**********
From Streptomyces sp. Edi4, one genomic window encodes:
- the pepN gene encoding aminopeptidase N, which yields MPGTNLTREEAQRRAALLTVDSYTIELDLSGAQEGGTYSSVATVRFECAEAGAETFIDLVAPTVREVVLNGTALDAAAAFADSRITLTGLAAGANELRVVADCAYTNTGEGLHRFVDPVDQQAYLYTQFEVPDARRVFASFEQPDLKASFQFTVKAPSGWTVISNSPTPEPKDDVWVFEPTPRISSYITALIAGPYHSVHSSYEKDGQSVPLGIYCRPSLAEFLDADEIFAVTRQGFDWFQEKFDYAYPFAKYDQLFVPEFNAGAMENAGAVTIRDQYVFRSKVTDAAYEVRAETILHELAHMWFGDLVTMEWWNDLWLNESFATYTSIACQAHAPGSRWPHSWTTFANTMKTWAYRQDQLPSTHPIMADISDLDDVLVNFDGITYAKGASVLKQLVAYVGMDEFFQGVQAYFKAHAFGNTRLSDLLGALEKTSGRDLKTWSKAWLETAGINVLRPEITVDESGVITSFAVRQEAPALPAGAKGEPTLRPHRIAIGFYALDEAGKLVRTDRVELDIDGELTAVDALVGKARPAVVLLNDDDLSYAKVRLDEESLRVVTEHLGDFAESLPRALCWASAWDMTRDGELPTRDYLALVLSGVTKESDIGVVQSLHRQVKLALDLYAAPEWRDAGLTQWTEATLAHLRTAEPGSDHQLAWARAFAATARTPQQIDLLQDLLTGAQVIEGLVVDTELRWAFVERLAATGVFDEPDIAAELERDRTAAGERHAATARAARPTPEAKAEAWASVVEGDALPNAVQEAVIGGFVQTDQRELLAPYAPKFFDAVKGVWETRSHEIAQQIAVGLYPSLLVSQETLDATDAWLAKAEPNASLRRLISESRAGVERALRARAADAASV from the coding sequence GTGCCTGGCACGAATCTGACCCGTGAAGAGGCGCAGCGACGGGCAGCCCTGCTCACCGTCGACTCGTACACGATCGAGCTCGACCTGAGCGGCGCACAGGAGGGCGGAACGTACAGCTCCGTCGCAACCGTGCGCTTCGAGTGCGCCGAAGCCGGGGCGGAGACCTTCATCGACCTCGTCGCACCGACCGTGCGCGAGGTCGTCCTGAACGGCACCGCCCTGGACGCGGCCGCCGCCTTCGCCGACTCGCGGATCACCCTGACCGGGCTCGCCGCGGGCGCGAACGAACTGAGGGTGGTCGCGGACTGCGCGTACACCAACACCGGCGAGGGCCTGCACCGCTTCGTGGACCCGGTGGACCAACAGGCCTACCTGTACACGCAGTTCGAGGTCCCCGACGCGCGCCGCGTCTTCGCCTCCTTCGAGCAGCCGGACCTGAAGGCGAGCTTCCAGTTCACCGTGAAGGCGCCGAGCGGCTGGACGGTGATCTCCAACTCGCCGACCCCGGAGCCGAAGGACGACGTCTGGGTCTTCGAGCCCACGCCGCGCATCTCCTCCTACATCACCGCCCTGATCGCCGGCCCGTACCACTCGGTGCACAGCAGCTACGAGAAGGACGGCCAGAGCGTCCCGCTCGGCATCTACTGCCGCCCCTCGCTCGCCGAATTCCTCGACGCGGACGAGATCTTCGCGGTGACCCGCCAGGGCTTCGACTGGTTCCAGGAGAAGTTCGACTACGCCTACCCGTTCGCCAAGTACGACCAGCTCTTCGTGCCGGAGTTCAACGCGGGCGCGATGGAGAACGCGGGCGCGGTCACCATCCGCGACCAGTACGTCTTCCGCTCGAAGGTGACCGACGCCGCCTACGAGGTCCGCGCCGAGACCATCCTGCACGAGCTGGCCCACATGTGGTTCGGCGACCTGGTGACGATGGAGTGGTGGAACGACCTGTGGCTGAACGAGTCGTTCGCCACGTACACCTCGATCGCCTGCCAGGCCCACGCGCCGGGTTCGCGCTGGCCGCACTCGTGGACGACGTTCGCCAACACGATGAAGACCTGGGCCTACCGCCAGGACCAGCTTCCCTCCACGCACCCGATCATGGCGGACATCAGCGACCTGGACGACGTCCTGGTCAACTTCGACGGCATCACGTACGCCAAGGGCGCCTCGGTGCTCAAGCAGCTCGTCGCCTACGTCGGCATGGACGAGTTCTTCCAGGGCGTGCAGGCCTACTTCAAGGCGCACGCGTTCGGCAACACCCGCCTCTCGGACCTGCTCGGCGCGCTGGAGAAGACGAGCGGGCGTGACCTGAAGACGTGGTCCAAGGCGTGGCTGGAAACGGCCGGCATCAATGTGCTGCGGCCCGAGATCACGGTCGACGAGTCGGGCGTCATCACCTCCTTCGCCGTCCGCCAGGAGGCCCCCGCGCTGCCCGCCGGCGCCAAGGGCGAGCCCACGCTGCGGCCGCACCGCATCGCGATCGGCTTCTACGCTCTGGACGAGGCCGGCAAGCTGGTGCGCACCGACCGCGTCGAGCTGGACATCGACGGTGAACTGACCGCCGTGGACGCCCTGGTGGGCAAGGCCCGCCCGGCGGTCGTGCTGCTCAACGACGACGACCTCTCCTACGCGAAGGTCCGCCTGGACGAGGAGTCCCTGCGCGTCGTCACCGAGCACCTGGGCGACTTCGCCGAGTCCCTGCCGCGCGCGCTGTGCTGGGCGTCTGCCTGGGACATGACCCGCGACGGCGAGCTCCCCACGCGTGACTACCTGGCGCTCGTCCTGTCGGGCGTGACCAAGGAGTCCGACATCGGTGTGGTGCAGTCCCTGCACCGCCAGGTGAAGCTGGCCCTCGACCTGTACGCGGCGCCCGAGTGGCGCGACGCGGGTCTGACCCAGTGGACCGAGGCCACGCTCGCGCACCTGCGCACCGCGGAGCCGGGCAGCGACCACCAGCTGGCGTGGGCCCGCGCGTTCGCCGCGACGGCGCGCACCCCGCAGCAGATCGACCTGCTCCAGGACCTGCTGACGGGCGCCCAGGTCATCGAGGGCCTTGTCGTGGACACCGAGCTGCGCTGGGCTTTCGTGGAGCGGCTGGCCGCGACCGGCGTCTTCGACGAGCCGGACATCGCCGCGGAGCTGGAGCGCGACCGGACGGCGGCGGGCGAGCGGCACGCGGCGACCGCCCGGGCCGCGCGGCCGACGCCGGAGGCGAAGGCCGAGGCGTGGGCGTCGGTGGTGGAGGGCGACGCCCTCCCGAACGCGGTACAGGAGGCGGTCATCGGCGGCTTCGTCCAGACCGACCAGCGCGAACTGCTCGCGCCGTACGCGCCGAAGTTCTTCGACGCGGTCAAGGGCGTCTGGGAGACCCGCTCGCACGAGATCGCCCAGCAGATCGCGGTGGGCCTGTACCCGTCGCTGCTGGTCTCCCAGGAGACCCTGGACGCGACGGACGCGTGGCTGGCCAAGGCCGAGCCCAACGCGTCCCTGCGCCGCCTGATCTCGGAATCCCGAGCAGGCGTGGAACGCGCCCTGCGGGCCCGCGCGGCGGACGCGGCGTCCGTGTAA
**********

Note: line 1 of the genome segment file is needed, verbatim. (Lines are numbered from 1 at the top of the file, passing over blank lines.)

From Streptomyces sp. Edi4, one genomic window encodes: